Are Salespeople Born or Made?

Are salespeople born or are they made? I hear this question a lot. The answer is: They are “made.” There are learned characteristics that help catapult success in sales. We often believe that outgoing, effervescent personalities make the perfect salespeople. Often they do not, and for different reasons than you’d think. 

First and foremost, when it comes to sales success, the two most important things a sales superstar needs to have are commitment and desire. They have to have the desire to be successful and the commitment to do whatever it takes to get there.  

Other characteristics are also very important in assessing sales success. These are actually based on beliefs the salesperson has and not on his or her personality. Here are some of them:

Take personal responsibility

Salespeople who lack this trait always blame someone else (the prospect, the competition, the economy) for their lack of success. They have an answer for everything and an external explanation for why they didn’t get the business.

So, how do you test someone to see if he or she has this trait? Ask this question: “If the economy shifts downward 15 to 20 percent, and your goals were based on last year’s figures, how should your goal numbers change?” You want to hear: They shouldn’t – not at all.

The reason is that when the economy is good, salespeople are often “order takers,” rather than being true salespeople. They often forget (if they ever had it to start with) their real selling ability. A successful salesperson finds a way to make sales happen and will not accept that external factors are responsible.

Can control emotions

People who lack this trait take things a prospect says personally. They get excited over comments the prospect makes and do a lot of defending instead of learning why the prospect said what they did.

To test for this trait, ask: “If a prospect says he or she is unwilling to work with us because of a bad past experience, what would you do?” The answer you want: The salesperson will find out why and what happened.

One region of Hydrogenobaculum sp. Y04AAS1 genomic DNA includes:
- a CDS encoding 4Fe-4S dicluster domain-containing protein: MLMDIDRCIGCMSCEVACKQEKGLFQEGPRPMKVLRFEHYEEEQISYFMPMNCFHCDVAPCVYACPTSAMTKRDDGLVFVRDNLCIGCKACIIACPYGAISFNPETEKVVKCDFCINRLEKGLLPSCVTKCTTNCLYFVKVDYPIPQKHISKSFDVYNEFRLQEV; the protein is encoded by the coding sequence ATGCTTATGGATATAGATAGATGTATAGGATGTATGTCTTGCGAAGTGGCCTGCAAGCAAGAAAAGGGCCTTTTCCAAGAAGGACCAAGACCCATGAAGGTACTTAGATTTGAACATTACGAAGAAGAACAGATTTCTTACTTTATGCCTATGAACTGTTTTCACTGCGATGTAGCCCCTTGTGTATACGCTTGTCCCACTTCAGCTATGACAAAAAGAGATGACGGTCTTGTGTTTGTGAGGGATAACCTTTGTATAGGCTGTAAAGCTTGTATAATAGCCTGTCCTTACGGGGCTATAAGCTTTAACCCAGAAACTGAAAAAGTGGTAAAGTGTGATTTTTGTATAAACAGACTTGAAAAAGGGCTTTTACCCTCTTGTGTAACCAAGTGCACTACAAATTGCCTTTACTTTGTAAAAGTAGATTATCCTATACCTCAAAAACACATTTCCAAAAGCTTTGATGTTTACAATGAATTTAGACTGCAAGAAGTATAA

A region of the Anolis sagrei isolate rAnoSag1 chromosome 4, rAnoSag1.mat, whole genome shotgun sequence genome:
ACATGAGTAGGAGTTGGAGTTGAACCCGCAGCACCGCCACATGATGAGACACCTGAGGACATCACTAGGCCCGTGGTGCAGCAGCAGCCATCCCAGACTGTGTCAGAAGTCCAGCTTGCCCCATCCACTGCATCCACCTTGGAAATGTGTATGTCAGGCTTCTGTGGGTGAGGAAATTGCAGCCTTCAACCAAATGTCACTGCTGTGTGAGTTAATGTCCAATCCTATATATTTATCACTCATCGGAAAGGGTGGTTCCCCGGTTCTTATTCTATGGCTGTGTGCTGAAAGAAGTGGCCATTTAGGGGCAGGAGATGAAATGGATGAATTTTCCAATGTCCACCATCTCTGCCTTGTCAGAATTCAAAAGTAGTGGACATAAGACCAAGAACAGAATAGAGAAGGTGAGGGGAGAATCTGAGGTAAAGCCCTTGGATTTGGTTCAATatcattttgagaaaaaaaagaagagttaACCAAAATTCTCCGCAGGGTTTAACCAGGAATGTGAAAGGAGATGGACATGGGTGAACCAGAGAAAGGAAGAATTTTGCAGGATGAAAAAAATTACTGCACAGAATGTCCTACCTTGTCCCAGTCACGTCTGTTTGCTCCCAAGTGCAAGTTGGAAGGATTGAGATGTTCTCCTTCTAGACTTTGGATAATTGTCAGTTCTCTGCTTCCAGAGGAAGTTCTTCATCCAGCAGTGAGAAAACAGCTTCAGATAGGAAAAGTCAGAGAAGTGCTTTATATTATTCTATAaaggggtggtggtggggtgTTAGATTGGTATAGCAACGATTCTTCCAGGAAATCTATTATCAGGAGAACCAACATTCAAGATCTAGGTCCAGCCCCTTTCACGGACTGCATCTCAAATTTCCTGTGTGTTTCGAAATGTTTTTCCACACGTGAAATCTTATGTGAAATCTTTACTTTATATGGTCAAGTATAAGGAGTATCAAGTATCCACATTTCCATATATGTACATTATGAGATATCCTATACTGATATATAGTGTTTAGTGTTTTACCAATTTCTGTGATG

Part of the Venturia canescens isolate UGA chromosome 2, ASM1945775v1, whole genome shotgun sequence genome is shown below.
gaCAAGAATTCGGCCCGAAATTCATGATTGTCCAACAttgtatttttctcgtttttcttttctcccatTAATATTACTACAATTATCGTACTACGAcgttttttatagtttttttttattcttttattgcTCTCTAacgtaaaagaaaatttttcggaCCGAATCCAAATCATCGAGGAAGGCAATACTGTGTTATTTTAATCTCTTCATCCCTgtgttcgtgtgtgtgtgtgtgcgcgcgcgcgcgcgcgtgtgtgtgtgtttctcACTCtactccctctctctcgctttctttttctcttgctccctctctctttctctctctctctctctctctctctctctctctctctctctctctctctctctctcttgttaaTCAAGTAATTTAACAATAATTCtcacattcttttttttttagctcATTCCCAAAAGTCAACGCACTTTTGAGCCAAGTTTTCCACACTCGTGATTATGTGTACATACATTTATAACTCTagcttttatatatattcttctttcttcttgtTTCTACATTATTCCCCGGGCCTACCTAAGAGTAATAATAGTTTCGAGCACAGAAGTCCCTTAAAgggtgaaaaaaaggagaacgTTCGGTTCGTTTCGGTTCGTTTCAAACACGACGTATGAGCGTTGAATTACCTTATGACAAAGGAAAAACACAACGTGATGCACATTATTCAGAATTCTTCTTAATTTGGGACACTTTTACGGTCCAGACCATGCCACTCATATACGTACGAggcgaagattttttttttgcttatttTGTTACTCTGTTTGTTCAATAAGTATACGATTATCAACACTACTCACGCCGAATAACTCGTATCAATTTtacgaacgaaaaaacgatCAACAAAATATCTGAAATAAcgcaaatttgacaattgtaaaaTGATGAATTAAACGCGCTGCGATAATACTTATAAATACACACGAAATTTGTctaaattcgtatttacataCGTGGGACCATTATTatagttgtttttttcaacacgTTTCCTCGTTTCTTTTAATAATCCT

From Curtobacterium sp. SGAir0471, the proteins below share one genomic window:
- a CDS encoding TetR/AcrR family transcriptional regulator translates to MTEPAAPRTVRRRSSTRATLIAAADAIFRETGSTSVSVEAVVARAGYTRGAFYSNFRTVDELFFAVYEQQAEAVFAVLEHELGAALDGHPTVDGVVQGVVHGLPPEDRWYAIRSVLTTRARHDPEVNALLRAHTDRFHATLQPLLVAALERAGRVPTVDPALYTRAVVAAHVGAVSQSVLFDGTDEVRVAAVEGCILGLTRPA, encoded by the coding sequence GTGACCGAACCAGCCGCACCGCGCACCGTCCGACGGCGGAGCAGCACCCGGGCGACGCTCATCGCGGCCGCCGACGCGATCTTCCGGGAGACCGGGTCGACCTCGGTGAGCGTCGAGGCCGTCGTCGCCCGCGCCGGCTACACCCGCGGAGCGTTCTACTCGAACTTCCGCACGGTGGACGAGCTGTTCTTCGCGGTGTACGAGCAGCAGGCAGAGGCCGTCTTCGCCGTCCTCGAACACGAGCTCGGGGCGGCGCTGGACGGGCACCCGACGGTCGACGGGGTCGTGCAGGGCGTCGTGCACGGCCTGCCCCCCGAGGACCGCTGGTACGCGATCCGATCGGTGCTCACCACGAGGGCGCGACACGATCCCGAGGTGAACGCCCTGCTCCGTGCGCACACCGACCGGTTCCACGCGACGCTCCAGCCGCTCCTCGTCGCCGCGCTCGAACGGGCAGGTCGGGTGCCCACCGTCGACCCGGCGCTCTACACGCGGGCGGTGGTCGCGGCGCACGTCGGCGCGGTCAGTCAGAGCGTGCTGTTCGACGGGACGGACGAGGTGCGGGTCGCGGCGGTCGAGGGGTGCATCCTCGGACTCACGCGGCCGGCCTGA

The wrong answer begins with, “Yeah, but” and defends something that not only doesn’t work, but also doesn’t get to the root of the real problem. For you to find out, you have to dig deep and ask the right questions. 

How they make their own purchases

This is a huge clue telling you how about that person’s selling style. A salesperson that comparison shops will empathize with prospects who do the same. Typically, this person’s No. 1 factor in getting a “good deal” is the lowest cost. This could be trouble.

So how do you test the trait? Ask this question: “When you’re shopping for a large purchase, what’s your process like?” What you want to hear is that their process includes things such as deciding what they want, going to one or two stores and buying it that day.

Why is this important? Because the more research and comparison shopping your salespeople do overrides what you teach about getting a commitment from the prospect. If they believe in looking around and comparing a lot, they may empathize with the prospect that says, “This looks good! But I need to look at a few other proposals.” (Translation: “I’m not interested in yours.”)